Creating Script That Gives Precedence to a Specific Postback Element

You will start by creating ECMAScript (JavaScript) code that manages the asynchronous postback in the browser.

To create a script that gives precedence to a specific postback element

  1. In the ASP.NET Web site, add a JScript file and name it PostbackPrecedence.js.

  2. Add the following script to the file:

    CS

    Sys.Application.add_load(ApplicationLoadHandler)
    function ApplicationLoadHandler(sender, args)
    {
        if (!Sys.WebForms.PageRequestManager.getInstance().get_isInAsyncPostBack())
        {
          Sys.WebForms.PageRequestManager.getInstance().add_initializeRequest(InitializeRequest);
        }
    }
    
    var divElem = 'AlertDiv';
    var messageElem = 'AlertMessage';
    var exclusivePostBackElement = 'Button1';
    var lastPostBackElement;
    function InitializeRequest(sender, args)
    { 
        var prm = Sys.WebForms.PageRequestManager.getInstance();
        if (prm.get_isInAsyncPostBack() && 
            args.get_postBackElement().id === exclusivePostBackElement) 
        {
            if (lastPostBackElement === exclusivePostBackElement)
            {
              args.set_cancel(true);
              ActivateAlertDiv('visible', 'A previous postback is still executing. The new postback has been canceled.');
              setTimeout("ActivateAlertDiv('hidden','')", 1500);
            }
            else if (lastPostBackElement !== exclusivePostBackElement)
            {
              prm.abortPostBack();
            }
        }
        else if (prm.get_isInAsyncPostBack() &&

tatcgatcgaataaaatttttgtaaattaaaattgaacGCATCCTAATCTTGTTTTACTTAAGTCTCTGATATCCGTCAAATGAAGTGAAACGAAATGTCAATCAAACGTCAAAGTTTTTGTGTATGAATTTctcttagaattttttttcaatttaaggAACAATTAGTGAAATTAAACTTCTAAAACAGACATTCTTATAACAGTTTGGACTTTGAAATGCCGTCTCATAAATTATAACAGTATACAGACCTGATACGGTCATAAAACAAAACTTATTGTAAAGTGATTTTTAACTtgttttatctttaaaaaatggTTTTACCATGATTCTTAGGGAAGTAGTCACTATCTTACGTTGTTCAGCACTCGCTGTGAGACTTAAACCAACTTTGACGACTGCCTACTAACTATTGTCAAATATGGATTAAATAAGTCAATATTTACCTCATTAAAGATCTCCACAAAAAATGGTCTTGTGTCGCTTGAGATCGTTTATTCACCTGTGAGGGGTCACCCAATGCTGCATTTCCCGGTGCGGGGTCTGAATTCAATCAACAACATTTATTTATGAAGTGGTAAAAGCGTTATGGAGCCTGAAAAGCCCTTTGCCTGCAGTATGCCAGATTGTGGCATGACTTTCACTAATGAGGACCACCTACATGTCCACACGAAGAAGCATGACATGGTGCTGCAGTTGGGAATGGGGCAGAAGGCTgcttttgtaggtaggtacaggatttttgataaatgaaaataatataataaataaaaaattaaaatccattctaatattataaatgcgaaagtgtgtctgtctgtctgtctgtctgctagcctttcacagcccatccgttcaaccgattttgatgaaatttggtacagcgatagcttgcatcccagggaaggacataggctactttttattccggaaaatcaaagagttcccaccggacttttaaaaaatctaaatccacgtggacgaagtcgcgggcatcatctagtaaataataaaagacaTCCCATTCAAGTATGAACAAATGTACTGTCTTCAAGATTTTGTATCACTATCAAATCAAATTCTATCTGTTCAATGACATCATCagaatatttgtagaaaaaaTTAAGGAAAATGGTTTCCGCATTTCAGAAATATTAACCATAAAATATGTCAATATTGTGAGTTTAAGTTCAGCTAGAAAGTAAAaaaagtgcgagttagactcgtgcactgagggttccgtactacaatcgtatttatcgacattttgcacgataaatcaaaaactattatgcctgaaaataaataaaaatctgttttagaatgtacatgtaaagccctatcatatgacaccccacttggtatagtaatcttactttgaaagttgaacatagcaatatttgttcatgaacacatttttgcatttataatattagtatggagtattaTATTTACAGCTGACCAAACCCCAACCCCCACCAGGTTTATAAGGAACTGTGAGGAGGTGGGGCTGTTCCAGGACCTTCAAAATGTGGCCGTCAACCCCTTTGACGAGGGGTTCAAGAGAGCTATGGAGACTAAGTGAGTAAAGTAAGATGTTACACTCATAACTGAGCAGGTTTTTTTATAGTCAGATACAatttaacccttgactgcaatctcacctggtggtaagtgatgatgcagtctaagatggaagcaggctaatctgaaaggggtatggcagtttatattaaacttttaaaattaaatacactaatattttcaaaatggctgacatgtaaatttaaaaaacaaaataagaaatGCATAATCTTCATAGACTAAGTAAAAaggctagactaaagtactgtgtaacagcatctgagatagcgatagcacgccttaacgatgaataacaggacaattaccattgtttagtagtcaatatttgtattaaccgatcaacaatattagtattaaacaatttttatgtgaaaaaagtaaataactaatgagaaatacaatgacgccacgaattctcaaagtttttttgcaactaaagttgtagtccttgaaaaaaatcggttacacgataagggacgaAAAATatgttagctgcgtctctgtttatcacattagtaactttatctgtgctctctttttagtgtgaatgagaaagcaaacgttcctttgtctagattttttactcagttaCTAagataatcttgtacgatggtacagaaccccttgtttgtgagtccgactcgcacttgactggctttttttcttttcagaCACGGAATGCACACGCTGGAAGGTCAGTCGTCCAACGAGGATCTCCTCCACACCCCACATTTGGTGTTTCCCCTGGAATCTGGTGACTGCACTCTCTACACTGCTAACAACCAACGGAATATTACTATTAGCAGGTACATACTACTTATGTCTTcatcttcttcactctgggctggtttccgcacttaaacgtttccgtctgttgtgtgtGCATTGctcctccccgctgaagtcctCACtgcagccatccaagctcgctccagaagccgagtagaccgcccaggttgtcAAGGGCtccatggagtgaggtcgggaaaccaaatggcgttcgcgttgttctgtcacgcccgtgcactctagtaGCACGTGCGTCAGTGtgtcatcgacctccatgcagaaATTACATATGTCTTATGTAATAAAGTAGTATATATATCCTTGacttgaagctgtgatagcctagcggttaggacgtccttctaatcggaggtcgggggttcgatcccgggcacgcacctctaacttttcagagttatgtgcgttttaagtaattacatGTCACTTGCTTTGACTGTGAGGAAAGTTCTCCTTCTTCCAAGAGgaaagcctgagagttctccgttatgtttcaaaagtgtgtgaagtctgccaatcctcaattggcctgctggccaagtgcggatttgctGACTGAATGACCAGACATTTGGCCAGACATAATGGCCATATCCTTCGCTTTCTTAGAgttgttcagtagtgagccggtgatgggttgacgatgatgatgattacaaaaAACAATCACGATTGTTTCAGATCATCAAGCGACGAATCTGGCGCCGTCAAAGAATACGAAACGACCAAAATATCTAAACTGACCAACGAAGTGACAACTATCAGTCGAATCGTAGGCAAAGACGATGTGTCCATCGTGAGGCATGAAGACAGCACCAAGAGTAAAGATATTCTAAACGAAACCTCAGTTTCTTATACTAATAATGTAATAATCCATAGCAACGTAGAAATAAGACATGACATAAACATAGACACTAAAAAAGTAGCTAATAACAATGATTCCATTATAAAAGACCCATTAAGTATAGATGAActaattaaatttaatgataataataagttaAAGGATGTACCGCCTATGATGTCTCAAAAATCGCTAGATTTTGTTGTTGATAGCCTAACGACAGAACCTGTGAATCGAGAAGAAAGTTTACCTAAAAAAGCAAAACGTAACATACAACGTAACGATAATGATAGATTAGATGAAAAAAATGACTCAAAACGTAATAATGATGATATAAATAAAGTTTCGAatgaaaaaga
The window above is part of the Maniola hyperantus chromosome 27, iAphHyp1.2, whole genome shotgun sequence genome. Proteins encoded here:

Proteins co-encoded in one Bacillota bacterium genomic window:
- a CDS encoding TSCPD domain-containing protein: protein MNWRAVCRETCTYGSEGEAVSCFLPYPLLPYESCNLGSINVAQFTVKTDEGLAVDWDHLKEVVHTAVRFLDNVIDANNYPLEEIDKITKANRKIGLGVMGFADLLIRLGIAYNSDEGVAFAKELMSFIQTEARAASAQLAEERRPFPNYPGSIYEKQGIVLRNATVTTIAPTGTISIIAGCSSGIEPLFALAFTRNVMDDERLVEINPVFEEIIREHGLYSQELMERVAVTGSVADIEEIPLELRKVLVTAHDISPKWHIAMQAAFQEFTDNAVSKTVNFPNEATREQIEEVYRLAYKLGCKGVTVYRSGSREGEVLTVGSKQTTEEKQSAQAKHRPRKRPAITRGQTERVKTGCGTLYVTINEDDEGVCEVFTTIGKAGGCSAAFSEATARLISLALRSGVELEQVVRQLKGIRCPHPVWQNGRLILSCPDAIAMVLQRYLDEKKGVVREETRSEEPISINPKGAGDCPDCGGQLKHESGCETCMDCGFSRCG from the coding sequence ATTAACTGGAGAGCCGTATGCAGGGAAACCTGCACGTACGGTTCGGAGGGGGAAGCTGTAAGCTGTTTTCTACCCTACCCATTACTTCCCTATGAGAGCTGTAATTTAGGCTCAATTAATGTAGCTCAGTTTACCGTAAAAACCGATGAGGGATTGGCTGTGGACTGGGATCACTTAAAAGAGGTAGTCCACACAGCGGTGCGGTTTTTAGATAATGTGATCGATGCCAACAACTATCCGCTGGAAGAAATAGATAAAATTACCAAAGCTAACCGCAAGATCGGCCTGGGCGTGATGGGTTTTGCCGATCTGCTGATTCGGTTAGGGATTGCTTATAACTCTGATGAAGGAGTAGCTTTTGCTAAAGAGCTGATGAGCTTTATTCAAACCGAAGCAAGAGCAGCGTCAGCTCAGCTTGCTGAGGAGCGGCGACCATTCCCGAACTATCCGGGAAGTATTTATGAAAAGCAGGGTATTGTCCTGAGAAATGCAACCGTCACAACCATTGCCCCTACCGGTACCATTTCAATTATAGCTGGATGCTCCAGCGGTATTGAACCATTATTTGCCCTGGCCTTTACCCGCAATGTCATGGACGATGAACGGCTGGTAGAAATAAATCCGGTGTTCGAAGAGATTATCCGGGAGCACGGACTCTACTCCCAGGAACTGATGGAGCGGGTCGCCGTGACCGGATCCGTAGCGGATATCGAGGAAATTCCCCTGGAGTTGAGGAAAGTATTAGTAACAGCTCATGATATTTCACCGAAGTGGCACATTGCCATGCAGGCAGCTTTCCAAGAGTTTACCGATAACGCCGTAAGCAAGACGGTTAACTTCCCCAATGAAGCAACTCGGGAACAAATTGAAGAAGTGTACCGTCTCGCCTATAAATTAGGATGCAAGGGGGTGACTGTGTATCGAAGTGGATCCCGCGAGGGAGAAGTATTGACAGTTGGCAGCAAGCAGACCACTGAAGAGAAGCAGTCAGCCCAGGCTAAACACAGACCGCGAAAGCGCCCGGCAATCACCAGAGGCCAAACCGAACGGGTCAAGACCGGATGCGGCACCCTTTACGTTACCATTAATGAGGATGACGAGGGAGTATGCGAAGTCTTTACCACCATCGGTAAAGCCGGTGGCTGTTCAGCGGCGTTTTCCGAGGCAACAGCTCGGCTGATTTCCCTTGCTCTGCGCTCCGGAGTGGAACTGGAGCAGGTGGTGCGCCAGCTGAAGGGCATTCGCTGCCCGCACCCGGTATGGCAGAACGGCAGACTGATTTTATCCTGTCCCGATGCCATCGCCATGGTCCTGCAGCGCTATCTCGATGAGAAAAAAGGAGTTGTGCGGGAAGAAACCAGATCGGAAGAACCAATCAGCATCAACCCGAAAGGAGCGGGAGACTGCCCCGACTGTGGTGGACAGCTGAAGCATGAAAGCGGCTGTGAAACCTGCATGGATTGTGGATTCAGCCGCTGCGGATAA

args.get_postBackElement().id !== exclusivePostBackElement)
        {
            if (lastPostBackElement === exclusivePostBackElement)
            {
                args.set_cancel(true);
                ActivateAlertDiv('visible', 'A previous postback is still executing. The new postback has been canceled.');
                setTimeout("ActivateAlertDiv('hidden','')", 1500);
            }       
        }
        lastPostBackElement = args.get_postBackElement().id;      
    }
    
    function ActivateAlertDiv(visString, msg)
    {
         var adiv = $get(divElem);
         var aspan = $get(messageElem);
         adiv.style.visibility = visString;
         aspan.innerHTML = msg;
    }
    if(typeof(Sys) !== "undefined") Sys.Application.notifyScriptLoaded();
    
    

    VB

    Sys.Application.add_load(ApplicationLoadHandler)
    function ApplicationLoadHandler(sender, args)
    {
        if (!Sys.WebForms.PageRequestManager.getInstance().get_isInAsyncPostBack())
        {
          Sys.WebForms.PageRequestManager.getInstance().add_initializeRequest(InitializeRequest);
        }
    }
    
    var divElem = 'AlertDiv';
    var messageElem = 'AlertMessage';
    var exclusivePostBackElement = 'Button1';
    var lastPostBackElement;
    function InitializeRequest(sender, args)
    { 
        var prm = Sys.WebForms.PageRequestManager.getInstance();
        if (prm.get_isInAsyncPostBack() &&